This wonderful coign of vantage Darwin had reached by 1839. Here was the full outline of his theory; here were the ideas which afterwards came to be embalmed in familiar speech in the phrases "spontaneous variation," and the "survival of the fittest," through "natural selection." After such a discovery any ordinary man would at once have run through the streets of science, so to speak, screaming "Eureka!" Not so Darwin. He placed the manuscript outline of his theory in his portfolio, and went on gathering facts bearing on his discovery. In 1844 he made an abstract in a manuscript book of the mass of facts by that time accumulated. He showed it to his friend Hooker, made careful provision for its publication in the event of his sudden death, then stored it away in his desk and went ahead with the gathering of more data. This was the unexploded powder-mine to which I have just referred.


Twelve years more elapsed--years during which the silent worker gathered a prodigious mass of facts, answered a multitude of objections that arose in his own mind, vastly fortified his theory. All this time the toiler was an invalid, never knowing a day free from illness and discomfort, obliged to husband his strength, never able to work more than an hour and a half at a stretch; yet he accomplished what would have been vast achievements for half a dozen men of robust health. Two friends among the eminent scientists of the day knew of his labors--Sir Joseph Hooker, the botanist, and Sir Charles Lyell, the geologist. Gradually Hooker had come to be more than half a convert to Darwin's views. Lyell was still sceptical, yet he urged Darwin to publish his theory without further delay lest he be forestalled. At last the patient worker decided to comply with this advice, and in 1856 he set to work to make another and fuller abstract of the mass of data he had gathered.

Alfred Russel Wallace
Alfred Russel Wallace (1823 – 1913)

And then a strange thing happened. After Darwin had been at work on his "abstract" about two years, but before he had published a line of it, there came to him one day a paper in manuscript, sent for his approval by a naturalist friend named Alfred Russel Wallace, who had been for some time at work in the East India Archipelago. He read the paper, and, to his amazement, found that it contained an outline of the same theory of "natural selection" which he himself had originated and for twenty years had worked upon. Working independently, on opposite sides of the globe, Darwin and Wallace had hit upon the same explanation of the cause of transmutation of species. "Were Wallace's paper an abstract of my unpublished manuscript of 1844," said Darwin, "it could not better express my ideas."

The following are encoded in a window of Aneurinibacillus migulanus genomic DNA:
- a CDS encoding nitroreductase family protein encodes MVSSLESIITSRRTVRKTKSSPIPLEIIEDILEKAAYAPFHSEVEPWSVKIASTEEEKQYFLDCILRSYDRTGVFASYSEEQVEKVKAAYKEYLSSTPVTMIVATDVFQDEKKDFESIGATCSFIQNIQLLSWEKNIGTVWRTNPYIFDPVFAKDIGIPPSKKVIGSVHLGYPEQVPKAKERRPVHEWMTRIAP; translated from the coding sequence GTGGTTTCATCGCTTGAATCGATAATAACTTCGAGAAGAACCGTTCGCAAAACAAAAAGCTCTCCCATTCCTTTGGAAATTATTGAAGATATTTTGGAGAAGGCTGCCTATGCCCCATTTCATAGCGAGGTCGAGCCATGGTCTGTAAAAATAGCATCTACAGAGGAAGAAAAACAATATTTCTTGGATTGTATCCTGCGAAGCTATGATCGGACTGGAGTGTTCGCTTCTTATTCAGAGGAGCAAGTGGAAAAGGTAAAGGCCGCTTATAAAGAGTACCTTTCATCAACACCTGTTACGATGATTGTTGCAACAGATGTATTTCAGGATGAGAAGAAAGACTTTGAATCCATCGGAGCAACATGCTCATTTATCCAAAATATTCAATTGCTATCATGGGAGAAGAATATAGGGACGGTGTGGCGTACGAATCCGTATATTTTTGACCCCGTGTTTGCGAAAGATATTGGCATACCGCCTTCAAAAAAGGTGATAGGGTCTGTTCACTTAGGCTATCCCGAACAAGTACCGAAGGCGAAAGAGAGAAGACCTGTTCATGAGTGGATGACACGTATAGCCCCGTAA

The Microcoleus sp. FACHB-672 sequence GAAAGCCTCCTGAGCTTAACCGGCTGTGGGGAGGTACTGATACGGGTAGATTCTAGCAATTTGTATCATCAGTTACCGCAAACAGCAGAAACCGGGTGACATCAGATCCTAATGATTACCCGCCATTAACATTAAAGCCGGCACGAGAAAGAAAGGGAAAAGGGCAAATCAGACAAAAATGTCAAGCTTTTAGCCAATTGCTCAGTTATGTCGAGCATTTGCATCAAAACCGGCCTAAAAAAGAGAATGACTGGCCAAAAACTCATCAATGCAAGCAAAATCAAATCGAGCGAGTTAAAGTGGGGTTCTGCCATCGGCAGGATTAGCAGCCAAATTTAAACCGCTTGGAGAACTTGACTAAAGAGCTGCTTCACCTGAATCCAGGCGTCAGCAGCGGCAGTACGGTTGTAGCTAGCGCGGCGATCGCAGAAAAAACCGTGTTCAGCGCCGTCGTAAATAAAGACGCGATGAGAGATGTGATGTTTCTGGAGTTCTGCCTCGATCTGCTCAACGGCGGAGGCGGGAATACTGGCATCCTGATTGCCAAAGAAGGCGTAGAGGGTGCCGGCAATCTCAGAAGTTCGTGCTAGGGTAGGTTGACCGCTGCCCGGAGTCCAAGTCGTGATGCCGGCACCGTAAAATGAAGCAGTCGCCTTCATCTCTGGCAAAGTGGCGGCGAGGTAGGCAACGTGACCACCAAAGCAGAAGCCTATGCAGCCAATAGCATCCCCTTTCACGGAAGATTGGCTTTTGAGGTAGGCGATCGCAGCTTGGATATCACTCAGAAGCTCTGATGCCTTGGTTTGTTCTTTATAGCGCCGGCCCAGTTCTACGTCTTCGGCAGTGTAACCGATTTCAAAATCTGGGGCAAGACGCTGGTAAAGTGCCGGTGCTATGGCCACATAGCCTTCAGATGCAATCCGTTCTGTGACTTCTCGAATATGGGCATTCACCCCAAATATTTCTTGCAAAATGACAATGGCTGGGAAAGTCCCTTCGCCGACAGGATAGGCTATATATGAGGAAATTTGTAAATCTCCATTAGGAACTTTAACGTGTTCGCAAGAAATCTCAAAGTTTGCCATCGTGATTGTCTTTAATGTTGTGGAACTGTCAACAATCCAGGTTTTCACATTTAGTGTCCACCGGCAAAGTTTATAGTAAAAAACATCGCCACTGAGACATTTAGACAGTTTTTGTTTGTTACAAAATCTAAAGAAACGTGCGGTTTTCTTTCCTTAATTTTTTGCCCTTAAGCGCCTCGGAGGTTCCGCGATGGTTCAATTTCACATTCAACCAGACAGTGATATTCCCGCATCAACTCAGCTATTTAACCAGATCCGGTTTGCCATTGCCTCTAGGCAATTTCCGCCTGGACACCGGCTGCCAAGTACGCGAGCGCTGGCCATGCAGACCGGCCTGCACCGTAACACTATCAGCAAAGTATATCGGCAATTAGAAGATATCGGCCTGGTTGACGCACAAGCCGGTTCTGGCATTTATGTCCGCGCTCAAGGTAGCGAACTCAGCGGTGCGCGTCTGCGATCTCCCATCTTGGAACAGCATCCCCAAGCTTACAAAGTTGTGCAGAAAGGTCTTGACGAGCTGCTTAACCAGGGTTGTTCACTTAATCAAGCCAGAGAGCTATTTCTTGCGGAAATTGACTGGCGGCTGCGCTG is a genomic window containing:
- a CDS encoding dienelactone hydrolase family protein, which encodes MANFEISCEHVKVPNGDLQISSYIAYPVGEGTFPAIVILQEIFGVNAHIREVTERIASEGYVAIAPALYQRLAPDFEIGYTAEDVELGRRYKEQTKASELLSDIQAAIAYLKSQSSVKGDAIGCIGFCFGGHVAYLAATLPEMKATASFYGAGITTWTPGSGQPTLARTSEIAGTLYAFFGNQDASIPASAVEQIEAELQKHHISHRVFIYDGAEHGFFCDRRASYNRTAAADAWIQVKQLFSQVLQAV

Here was a dilemma. To publish this paper with no word from Darwin would give Wallace priority, and wrest from Darwin the credit of a discovery which he had made years before his codiscoverer entered the field. Yet, on the other hand, could Darwin honorably do otherwise than publish his friend's paper and himself remain silent? It was a complication well calculated to try a man's soul. Darwin's was equal to the test. Keenly alive to the delicacy of the position, he placed the whole matter before his friends Hooker and Lyell, and left the decision as to a course of action absolutely to them. Needless to say, these great men did the one thing which insured full justice to all concerned. They counselled a joint publication, to include on the one hand Wallace's paper, and on the other an abstract of Darwin's ideas, in the exact form in which it had been outlined by the author in a letter to Asa Gray in the previous year--an abstract which was in Gray's hands before Wallace's paper was in existence. This joint production, together with a full statement of the facts of the case, was presented to the Linnaean Society of London by Hooker and Lyell on the evening of July 1, 1858, this being, by an odd coincidence, the twenty-first anniversary of the day on which Darwin had opened his journal to collect facts bearing on the "species question." Not often before in the history of science has it happened that a great theory has been nurtured in its author's brain through infancy and adolescence to its full legal majority before being sent out into the world.


Thus the fuse that led to the great powder-mine had been lighted. The explosion itself came more than a year later, in November, 1859, when Darwin, after thirteen months of further effort, completed the outline of his theory, which was at first begun as an abstract for the Linnaean Society, but which grew to the size of an independent volume despite his efforts at condensation, and which was given that ever-to-be-famous title, The Origin of Species by Means of Natural Selection, or the Preservation of Favored Races in the Struggle for Life. And what an explosion it was! The joint paper of 1858 had made a momentary flare, causing the hearers, as Hooker said, to "speak of it with bated breath," but beyond that it made no sensation. What the result was when the Origin itself appeared no one of our generation need be told. The rumble and roar that it made in the intellectual world have not yet altogether ceased to echo after more than forty years of reverberation.